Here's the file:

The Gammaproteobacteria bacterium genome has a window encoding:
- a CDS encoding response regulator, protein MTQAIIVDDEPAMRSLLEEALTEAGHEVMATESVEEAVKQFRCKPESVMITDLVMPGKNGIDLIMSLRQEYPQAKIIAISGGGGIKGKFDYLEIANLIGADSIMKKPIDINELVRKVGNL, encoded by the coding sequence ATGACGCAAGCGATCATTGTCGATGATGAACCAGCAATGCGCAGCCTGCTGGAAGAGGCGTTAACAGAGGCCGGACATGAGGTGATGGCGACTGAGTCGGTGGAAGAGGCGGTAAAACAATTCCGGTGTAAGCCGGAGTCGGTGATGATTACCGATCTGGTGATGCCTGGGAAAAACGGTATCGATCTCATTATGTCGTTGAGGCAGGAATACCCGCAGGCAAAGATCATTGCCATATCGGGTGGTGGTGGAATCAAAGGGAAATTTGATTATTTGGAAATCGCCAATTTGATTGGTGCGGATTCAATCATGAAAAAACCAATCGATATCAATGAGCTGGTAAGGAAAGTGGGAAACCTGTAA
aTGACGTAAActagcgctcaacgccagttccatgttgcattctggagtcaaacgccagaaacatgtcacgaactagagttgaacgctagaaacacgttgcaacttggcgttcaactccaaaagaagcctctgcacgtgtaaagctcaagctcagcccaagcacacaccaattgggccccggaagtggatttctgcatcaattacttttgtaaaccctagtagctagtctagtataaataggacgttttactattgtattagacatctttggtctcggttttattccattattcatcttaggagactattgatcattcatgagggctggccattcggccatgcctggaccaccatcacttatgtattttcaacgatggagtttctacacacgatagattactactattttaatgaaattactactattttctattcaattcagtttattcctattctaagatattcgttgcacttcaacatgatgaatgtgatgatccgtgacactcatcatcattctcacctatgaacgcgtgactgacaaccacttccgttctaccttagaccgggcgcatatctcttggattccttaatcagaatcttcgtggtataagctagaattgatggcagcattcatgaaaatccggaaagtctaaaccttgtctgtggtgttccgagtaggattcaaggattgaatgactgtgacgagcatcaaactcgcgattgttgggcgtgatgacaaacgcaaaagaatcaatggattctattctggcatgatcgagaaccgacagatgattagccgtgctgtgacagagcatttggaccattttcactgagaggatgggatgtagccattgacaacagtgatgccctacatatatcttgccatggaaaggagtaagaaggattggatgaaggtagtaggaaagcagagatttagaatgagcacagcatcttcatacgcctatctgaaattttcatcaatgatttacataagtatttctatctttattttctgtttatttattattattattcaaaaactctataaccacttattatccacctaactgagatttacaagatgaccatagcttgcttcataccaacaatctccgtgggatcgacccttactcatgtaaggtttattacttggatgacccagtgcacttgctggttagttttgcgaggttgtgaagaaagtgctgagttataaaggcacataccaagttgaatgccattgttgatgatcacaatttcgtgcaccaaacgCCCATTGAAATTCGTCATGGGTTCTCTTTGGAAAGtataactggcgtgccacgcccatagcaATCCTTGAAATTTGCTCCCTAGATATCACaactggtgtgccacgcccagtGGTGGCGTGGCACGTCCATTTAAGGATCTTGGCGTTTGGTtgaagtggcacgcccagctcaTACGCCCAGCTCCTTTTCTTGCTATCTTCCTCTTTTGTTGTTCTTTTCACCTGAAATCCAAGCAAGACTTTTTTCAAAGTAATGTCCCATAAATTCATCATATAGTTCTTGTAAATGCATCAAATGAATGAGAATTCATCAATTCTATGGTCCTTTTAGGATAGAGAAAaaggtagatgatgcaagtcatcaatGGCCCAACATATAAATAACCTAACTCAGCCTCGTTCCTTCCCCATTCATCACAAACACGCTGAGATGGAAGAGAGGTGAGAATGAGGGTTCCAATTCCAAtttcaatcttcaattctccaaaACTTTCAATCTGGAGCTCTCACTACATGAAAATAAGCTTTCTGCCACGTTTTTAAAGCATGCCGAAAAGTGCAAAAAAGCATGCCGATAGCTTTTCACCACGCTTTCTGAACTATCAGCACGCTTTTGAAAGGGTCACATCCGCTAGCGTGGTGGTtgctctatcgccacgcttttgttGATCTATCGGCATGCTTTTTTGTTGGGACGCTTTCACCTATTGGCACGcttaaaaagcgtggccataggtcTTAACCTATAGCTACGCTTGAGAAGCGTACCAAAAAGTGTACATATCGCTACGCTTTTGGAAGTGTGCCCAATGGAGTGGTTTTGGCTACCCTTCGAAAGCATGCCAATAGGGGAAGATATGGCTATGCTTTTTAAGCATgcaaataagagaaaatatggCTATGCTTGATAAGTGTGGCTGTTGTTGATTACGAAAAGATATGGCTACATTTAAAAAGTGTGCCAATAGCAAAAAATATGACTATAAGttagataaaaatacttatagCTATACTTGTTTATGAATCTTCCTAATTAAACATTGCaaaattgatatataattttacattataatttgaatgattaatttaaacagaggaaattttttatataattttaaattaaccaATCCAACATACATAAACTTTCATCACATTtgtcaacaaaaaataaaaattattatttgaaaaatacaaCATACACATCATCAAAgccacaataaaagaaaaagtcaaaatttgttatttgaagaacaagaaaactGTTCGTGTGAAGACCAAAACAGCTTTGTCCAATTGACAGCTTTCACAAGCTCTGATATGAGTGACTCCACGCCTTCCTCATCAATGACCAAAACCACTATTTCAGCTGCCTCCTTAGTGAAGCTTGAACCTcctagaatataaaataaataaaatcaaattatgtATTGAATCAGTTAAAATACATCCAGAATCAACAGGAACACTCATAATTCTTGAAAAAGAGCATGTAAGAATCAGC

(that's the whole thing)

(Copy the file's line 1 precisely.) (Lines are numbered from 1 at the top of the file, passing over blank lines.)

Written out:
The Gammaproteobacteria bacterium genome has a window encoding: